Pessimism About Persia
Pierson Dixon, Henry Byroade Meet in Bermuda

Arash Norouzi
The Mossadegh Project
| May 31, 2019                                                          


While in Bermuda, Sir Pierson John Dixon (1904-1965), Deputy Under-Secretary of State for Foreign Affairs, discussed the Anglo-Iranian dilemmas in Iran and Egypt with Henry Byroade, Assistant Secretary of State for Near Eastern, South Asian, and African Affairs.

Pierson found his American counterpart “unduly pessimistic” about the prospects of a smooth and timely oil settlement in Iran, and hinted that U.S. support and faith in Britain would win the day.





(THIS DOCUMENT IS THE PROPERTY OF HER BRITTANIC MAJESTY’S GOVERNMENT)
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SECRET

C (53) 360

COPY NO. 67


24TH DECEMBER, 1953

CABINET

PERSIA

Memorandum by the Secretary of State for Foreign Affairs


I circulate herewith, for the information of my colleagues, the record of a conversation on 8th December at Bermuda between Sir Pierson Dixon, Deputy Under-Secretary of State in the Foreign Office, and Mr. Henry Byroade, Under-Secretary of State for Near Eastern Affairs in the United States State Department.

A.E. [Anthony Eden]

Foreign Office, S.W.1.

23RD DECEMBER, 1953.


__________________________________

PERSIA


Mr. Henry Byroade, who has been cooling his heels in Bermuda for several days, came to see me to-day about Persia and Egypt.

Mr. Byroade began by saying that he was pessimistic about the situation in Persia. His fear was that after the British representative got to Tehran, oil negotiations would be long drawn out. The effect of this would be mounting difficulties for the Persian Government and growing unpopularity for the British. He hoped we realised how important it was to get off to a good start, and in this connection take the Persian Government’s hint about Mr. Hankey. [Robert Hankey]

I replied that, as regards our representation in Persia, we were inclined to agree that it might be better to send out personnel who had not served in Persia before. In the case of Mr. Hankey there was the additional point that he had been rejected by Dr. Musaddiq: it was in response to a direct suggestion from the Shah that Mr. Hankey’s name had been considered. [Dr. Mohammad Mossadegh, former Iranian Premier, had declined Hankey as Ambassador to Iran in Jan. 1952]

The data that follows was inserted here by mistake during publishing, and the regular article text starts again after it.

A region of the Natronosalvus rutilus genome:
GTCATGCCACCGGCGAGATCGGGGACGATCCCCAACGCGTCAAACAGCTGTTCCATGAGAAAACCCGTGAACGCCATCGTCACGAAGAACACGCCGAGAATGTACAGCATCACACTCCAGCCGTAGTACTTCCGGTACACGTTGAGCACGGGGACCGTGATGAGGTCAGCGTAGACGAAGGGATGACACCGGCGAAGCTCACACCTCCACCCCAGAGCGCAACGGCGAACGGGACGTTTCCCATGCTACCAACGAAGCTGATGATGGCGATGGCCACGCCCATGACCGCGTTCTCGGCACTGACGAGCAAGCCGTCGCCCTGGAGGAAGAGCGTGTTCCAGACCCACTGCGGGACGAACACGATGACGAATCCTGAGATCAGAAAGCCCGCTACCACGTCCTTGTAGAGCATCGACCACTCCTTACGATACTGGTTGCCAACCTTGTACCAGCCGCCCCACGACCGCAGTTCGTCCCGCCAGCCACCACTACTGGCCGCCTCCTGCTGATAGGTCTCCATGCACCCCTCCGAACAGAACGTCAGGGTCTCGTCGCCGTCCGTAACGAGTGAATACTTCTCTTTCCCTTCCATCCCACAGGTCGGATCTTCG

On the general point I said that Mr. Byroade was unduly pessimistic. It was not our intention to drag out the oil negotiations. What we wanted to do was to receive a first-hand report from our Charge d’Affaires. If, as we anticipated, this confirmed that it would not be possible for the Anglo-Iranian Oil Company to return, we would start working for a consortium. The constitution of a consortium would in itself be a long business, and I quite agreed that a dangerous interval might elapse before the oil got moving again.

This, however, was a problem which our two Governments and the Companies concerned would have to face. Personally I had always found a reluctance on the part of the oil companies to make generous gestures by way of advances of money before concluding agreements, for the simple reason that to do so weakened their negotiating position. The instinct thus was to withhold credit in the hope of making the other side more anxious to conclude a reasonable agreement. That, however, was a fence which we could jump when we came to it.

So far as things stood at present, Mr. Hoover [Herbert Hoover, Jr.] and Sir William Fraser, the Chairman of the Anglo-Iranian Oil Company, had gone quite a long way in London in discussing the possibilities of a consortium, and Sir William Fraser had in fact approached the major oil companies having interests in Middle East oil. Mr. Byroade said he was aware of this.

Turning to the political aspect, Mr. Byroade said that many Persians - even those friendly to the West - feared that Her Majesty’s Government might work for the overthrow of the present Government if they could not extract a satisfactory oil agreement from them. Could it be said that we fully supported the present Persian Government? I replied that this could certainly be said. I had heard no suggestion whatsoever of the kind he had mentioned.

In conclusion I pointed the contrast between conditions in Persia and Egypt. In both cases many members of the American Administration had shown pessimism about the possibilities of a settlement on the lines advocated by Her Majesty’s Government. In the case of Persia we had received support from the United States, and the result had been that we had got the resumption of diplomatic relations, which we had wanted. Why could the Americans not give us the same full support in the case of Egypt? Was there not a chance that we might be right there as we had been in the case of Persia?

8TH DECEMBER, 1953.

(Signed) PIERSON DIXON


[Annotations by Arash Norouzi]




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Related links:

British Had “Colonial Aims in Iran” (Abdollah Entezam, Nov. 1953)

Loy Henderson and Hoover’s Dinner With Fazlollah Zahedi, Entezam (Oct. 1953)

Sec. of State Dulles: “Extreme nationalization is the greatest problem” (Sept. 23, 1953 cable)



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